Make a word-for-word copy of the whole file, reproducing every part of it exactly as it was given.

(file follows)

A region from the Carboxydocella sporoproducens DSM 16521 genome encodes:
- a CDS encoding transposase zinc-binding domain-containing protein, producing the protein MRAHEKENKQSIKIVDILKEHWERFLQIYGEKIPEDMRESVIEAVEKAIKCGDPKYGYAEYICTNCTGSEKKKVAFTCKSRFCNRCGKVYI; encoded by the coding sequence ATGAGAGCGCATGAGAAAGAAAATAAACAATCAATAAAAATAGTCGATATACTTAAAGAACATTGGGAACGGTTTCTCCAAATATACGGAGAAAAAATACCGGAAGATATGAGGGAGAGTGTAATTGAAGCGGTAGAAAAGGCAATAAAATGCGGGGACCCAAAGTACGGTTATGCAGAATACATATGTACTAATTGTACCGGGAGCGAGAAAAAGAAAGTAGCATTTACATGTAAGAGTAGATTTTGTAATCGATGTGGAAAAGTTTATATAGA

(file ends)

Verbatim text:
A region from the Carboxydocella sporoproducens DSM 16521 genome encodes:
- a CDS encoding transposase zinc-binding domain-containing protein, producing the protein MRAHEKENKQSIKIVDILKEHWERFLQIYGEKIPEDMRESVIEAVEKAIKCGDPKYGYAEYICTNCTGSEKKKVAFTCKSRFCNRCGKVYI; encoded by the coding sequence ATGAGAGCGCATGAGAAAGAAAATAAACAATCAATAAAAATAGTCGATATACTTAAAGAACATTGGGAACGGTTTCTCCAAATATACGGAGAAAAAATACCGGAAGATATGAGGGAGAGTGTAATTGAAGCGGTAGAAAAGGCAATAAAATGCGGGGACCCAAAGTACGGTTATGCAGAATACATATGTACTAATTGTACCGGGAGCGAGAAAAAGAAAGTAGCATTTACATGTAAGAGTAGATTTTGTAATCGATGTGGAAAAGTTTATATAGA